566 F.2d 1301 (5th Cir. 1978), 77-5262, United States v. Hammons

Docket Nº:77-5262.
Citation:566 F.2d 1301
Party Name:UNITED STATES of America, Plaintiff-Appellee, v. John Cornelius HAMMONS, Defendant-Appellant.
Case Date:February 06, 1978
Court:United States Courts of Appeals, Court of Appeals for the Fifth Circuit

Page 1301

566 F.2d 1301 (5th Cir. 1978)

UNITED STATES of America, Plaintiff-Appellee,


John Cornelius HAMMONS, Defendant-Appellant.

No. 77-5262.

United States Court of Appeals, Fifth Circuit

February 6, 1978

Page 1302

Gregory Hughes, Mobile Ala., for defendant-appellant.

W. A. Kimbrough, Jr., U. S. Atty., J. B. Sessions, III, Asst. U. S. Atty., Mobile, Ala., for plaintiff-appellee.

Appeal from the United States District Court for the Southern District of Alabama.

Before TUTTLE, CLARK and RONEY, Circuit Judges.

RONEY, Circuit Judge:

Defendant John Hammons appeals his conviction under 18 U.S.C.A. § 922(h) for illegal receipt of a firearm by a convicted felon. 1 At trial, he admitted receiving the firearm, but alleged that he had acted only to protect the safety of another. The trial court, over defendant's objection, instructed the jury to disregard defendant's alleged reasons for receiving the firearm. On this appeal defendant contends that § 922(h) does not impose on convicted felons absolute liability for receiving firearms but that the jury should have been allowed to consider the circumstances surrounding his receipt of the gun. We need not decide whether § 922(h) renders criminal the receipt of a firearm by a convicted felon in every emergency or allegedly innocent circumstance. We hold only that under the facts of this case the trial court's jury instruction did not constitute reversible error.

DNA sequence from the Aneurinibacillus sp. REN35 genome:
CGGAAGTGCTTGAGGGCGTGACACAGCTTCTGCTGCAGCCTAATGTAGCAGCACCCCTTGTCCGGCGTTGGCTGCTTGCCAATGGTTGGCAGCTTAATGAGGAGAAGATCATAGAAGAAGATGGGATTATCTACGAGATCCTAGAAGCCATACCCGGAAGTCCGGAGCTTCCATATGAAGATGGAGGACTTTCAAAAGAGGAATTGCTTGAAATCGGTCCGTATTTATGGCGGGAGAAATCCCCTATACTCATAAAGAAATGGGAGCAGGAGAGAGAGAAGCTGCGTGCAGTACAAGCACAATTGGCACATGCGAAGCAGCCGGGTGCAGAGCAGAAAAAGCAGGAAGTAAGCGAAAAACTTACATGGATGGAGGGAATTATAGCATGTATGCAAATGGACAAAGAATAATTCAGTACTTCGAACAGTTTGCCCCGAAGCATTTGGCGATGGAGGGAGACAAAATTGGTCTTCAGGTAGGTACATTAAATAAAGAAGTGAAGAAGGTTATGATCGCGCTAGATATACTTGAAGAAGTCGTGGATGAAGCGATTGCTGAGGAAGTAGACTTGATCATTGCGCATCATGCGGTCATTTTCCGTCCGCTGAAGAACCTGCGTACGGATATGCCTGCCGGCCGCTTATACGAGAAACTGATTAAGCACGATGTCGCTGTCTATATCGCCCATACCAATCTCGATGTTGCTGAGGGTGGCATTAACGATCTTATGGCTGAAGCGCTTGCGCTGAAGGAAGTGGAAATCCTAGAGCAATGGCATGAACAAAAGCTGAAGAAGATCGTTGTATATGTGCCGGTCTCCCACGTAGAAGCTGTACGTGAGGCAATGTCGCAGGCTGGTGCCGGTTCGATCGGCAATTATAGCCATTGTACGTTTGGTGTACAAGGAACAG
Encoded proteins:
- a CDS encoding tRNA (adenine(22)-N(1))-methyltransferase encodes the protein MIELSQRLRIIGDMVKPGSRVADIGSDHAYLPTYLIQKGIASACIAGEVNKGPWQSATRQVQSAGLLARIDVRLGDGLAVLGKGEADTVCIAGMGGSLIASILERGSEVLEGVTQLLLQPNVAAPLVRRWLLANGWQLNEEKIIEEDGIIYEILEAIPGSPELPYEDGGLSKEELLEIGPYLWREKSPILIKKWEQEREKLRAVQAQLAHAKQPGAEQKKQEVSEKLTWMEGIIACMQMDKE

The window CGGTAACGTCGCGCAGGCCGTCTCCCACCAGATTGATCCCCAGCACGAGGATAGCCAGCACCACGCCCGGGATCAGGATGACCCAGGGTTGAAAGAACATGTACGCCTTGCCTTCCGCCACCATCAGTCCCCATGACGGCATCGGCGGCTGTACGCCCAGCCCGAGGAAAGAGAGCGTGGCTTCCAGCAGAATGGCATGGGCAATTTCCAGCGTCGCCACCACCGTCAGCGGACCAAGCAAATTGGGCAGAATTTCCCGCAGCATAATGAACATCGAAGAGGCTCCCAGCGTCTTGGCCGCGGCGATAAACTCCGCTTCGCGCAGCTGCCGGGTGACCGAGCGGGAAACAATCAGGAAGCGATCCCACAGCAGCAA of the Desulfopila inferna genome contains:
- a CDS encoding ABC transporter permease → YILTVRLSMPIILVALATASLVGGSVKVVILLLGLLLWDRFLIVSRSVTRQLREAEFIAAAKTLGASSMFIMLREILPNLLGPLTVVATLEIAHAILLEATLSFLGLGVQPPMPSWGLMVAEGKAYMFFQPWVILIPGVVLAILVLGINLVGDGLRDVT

We must view this case under defendant's version of the facts, for "defendant (was) entitled to have presented instructions relating to a theory of defense for which there is any foundation in the evidence, even though the evidence may be weak, insufficient, inconsistent, or of doubtful credibility." United States v. Young, 464 F.2d 160, 164 (5th Cir. 1972), quoting Tatum v. United States, 88 U.S.App.D.C. 386, 391, 190 F.2d 612, 617 (1950).

In August 1973 defendant was convicted of interstate transportation of a stolen motor vehicle and sentenced to three concurrent terms of three years imprisonment. 2 On June 10, 1976, defendant, while on probation under this conviction, was with Connie Floyd and Melvin Lee at "Ye Old Spot," a nightclub in Pritchard, Alabama. At approximately 3:00 a. m., Hudson Bridges, a friend of defendant, entered the club, looking for his girlfriend Pat Townley. When Townley refused to leave the club, Bridges retrieved a pistol from his car, returned to the club, and forcefully escorted Townley outside. Defendant, aware of Bridges' reputation for violence, followed the couple outside "to keep (Bridges) from hurting (Townley)."

Defendant persuaded Bridges to hand over the gun and reentered the club with the gun still in his possession. When two police officers entered the club approximately

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10 minutes later, defendant attempted to give the gun to a waitress with whom he had been talking. During the exchange, however, the gun went off, shooting defendant in the buttocks.

Five months later defendant was charged with violating 18 U.S.C.A. § 922(h) (1), which makes it unlawful for a convicted felon "to receive any firearm or ammunition which has been shipped or transported in interstate or foreign commerce." At the close of the trial, defendant requested several jury instructions which, in essence, charged (1) that the jury could consider the circumstances surrounding defendant's receipt of the gun and (2) that if defendant had gained temporary control of the gun under a reasonable fear for the life and safety of another, the jury should vote for acquittal. The trial judge denied the requested instructions and charged the jury as follows:

(To) receive a firearm, as that term is used, means to take possession of or to knowingly accept the same. The reason for receiving the firearm is not part of the equation and you are not to burden yourselves in trying to determine why the firearm was...

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